At least 16 states — led by California — have joined to sue the Trump administration over the U.S. president's declaration of a national emergency to fund a wall on the U.S.-Mexico border.
The lawsuit was filed in U.S. District Court for the Northern District of California Monday, after Trump invoked emergency powers on Friday.
California Attorney General Xavier Becerra released a statement Monday saying the suit alleges the Trump administration's action violates the Constitution.
"President Trump treats the rule of law with utter contempt," Becerra said. "He knows there is no border crisis, he knows his emergency declaration is unwarranted, and he admits that he will likely lose this case in court."
Joining California in filing the lawsuit are the attorneys general of Colorado, Connecticut, Delaware, Hawaii, Illinois, Maine, Maryland, Michigan, Minnesota, Nevada, New Jersey, New Mexico, New York, Oregon, and Virginia. All the states involved in the lawsuit have Democratic attorneys general.
A coalition of 16 states launched a lawsuit against the Trump administration over Trump's declaration of a national emergency as rallies organized by Move On were held in various cities. (Margo Reed/The Philadelphia Inquirer/Associated Press)
Trump's declaration will shift billions of dollars from military construction to the border. He made the move after Congress approved far less border security funding than Trump wanted for the wall, which the Republican considers a national security necessity.
His emergency proclamation calls the border "a major entry point for criminals, gang members, and illicit narcotics."
Illegal border crossings have declined from a high of 1.6 million in 2000. But 50,000 families are now entering illegally each month, straining the U.S. asylum system and border facilities.
Trump's critics have argued he undercut his own rationale for the emergency declaration by saying he "didn't need to do this" but wanted to get the wall built faster than he otherwise could. In announcing the move, he said he anticipated the legal challenges.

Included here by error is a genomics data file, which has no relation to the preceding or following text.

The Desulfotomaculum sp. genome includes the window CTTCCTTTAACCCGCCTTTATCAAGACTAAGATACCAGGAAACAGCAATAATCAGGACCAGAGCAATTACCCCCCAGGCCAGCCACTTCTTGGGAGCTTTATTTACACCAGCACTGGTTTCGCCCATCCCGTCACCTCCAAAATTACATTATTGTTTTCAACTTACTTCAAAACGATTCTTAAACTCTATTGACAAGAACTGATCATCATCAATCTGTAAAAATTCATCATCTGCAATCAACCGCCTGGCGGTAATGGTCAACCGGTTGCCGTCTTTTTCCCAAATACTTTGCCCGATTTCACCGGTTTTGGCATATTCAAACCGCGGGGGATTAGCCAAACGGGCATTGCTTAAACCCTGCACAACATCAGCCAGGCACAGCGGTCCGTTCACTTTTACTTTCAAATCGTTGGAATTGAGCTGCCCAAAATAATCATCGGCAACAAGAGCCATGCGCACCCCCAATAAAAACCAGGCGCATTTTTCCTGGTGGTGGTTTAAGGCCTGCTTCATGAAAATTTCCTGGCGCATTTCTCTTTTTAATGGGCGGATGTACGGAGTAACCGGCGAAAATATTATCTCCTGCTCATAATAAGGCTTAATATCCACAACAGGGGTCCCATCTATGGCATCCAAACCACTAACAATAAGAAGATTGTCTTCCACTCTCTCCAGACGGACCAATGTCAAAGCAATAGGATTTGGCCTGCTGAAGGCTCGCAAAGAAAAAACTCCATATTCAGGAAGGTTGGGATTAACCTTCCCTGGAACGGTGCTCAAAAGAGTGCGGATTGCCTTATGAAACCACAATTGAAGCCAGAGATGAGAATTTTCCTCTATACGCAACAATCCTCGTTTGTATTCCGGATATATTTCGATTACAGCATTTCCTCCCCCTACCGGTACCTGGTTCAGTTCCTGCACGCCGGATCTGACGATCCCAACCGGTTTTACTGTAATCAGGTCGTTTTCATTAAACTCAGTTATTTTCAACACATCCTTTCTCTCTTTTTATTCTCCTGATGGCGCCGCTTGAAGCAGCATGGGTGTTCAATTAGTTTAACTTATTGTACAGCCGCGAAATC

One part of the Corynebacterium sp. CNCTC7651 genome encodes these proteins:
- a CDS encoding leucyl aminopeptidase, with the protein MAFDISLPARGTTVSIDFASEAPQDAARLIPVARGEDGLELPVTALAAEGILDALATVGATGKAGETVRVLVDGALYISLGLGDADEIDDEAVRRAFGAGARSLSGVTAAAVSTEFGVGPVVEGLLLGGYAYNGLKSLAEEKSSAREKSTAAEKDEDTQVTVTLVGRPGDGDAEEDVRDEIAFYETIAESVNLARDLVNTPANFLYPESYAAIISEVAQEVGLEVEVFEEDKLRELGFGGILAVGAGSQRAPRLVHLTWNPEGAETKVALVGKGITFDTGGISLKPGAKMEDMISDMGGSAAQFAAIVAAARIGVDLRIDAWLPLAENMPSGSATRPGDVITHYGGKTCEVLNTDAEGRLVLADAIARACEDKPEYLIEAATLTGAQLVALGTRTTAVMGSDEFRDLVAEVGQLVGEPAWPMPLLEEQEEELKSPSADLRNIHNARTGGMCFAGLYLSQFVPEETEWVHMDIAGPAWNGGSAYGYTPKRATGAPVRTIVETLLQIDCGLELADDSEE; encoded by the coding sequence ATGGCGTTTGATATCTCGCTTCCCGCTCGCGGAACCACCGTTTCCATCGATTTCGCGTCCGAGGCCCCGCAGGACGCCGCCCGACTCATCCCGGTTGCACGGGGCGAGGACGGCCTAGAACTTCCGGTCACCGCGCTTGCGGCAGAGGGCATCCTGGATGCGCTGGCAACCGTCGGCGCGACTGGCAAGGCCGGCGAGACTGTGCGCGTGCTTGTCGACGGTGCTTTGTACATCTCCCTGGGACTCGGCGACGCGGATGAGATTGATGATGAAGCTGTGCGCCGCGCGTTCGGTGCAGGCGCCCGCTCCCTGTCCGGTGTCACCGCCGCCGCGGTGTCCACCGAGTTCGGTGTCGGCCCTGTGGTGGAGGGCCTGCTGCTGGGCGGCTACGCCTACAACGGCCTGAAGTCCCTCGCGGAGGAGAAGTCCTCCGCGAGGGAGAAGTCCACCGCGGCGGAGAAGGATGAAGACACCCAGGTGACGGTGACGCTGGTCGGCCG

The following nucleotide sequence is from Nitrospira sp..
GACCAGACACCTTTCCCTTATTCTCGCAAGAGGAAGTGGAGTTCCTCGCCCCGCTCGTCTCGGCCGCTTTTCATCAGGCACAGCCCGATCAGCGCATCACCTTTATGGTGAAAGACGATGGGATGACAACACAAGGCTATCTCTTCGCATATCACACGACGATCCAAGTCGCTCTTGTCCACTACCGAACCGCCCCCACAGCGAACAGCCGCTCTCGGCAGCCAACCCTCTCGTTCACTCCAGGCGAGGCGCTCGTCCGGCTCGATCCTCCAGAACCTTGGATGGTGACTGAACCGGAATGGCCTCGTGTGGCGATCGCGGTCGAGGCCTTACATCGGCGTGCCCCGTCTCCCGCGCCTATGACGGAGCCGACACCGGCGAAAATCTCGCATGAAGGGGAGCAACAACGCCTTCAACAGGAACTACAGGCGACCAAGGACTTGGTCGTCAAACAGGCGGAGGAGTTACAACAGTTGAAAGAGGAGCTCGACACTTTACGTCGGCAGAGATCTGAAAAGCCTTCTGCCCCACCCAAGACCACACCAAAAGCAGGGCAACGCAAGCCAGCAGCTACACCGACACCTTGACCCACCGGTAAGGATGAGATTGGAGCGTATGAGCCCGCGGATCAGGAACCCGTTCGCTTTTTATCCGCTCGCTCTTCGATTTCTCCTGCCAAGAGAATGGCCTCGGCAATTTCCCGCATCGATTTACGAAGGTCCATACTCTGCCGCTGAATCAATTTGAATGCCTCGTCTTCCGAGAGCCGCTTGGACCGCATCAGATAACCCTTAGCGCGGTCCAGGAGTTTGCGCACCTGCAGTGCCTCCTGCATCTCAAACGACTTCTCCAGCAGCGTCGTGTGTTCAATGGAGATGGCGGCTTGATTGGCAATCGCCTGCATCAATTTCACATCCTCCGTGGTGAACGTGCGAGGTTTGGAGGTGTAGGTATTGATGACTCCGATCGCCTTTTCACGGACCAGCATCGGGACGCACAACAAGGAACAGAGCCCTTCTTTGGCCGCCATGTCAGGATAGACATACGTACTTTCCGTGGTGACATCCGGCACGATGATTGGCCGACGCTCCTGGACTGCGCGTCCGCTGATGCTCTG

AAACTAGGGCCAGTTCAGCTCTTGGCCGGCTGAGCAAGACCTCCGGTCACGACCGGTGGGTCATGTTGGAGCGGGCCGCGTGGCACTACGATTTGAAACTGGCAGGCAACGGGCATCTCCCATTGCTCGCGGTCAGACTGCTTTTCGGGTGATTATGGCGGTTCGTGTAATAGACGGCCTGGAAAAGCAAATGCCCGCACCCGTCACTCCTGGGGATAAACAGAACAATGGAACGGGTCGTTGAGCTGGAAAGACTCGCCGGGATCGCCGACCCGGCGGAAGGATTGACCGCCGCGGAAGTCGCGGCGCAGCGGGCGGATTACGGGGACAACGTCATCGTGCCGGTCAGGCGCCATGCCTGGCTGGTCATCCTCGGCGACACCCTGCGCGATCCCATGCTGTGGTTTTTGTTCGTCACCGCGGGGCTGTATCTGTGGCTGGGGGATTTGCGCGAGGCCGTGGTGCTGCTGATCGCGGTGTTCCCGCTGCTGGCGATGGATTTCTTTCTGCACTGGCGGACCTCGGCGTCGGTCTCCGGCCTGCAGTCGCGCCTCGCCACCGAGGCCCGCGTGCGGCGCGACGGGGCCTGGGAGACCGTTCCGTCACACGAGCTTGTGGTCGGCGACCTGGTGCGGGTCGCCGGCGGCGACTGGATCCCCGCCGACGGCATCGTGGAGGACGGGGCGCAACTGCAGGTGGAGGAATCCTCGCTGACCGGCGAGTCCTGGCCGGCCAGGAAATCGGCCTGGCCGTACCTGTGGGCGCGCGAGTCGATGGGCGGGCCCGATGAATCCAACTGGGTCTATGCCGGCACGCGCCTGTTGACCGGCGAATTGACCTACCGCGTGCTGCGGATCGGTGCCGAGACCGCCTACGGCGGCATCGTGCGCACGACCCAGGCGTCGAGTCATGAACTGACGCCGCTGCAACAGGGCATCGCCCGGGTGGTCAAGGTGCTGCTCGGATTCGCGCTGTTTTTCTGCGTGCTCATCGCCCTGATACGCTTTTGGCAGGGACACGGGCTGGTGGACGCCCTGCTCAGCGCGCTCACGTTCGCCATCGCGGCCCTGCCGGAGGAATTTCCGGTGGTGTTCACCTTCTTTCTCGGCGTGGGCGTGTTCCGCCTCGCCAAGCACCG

Protesters also turned out Monday to voice their anger at the declaration.
"Trump is the national emergency!" chanted a group of hundreds lined up Monday at the White House fence while Trump was in Florida. Some held up large letters spelling, "Stop power grab." In downtown Fort Worth, Texas, a small group carried signs with messages including "No wall! #FakeTrumpEmergency."
Protesters turned out in cities across the country including New York, Washington, and Philadelphia. (Go Nakamura/Reuters)
Organized by the liberal group MoveOn and others, Monday's demonstrations took the occasion of the Presidents Day holiday in the U.S. to assail Trump's proclamation as undemocratic and anti-immigrant.
Kelly Quirk, of the progressive group Soma Action, told a gathering of dozens in Newark, N.J., that "democracy demands" saying "no more" to Trump.
"There are plenty of real emergencies to invest our tax dollars in," said Quirk.
In New York City, hundreds of people at a Manhattan park chanted "No hate, no fear, immigrants are welcome here" as several of them held up letters spelling, "IMPEACH."
There were some counter-protesters, including in Washington, where there was a brief scuffle in the crowd.
"President Trump declared a national emergency in order to spend billions of taxpayer dollars on his border wall obsession," Manar Waheed of the American Civil Liberties Union told protesters rallying in a Washington park before heading to the nearby White House fence. The ACLU has announced its intention to sue Trump over the issue.
Ana Maria Archila, co-executive director of the left-leaning Center for Popular Democracy, said the president had undertaken to "steal money that we desperately need to build a country of our dreams so that he can build a monument to racism along the border."
At one point during the rally, a counter-protester walked through the crowd toting a sign saying, "Finish the wall" on one side and "Protect the poor" on the other. Another man snatched his sign from him, sparking a short scuffle.
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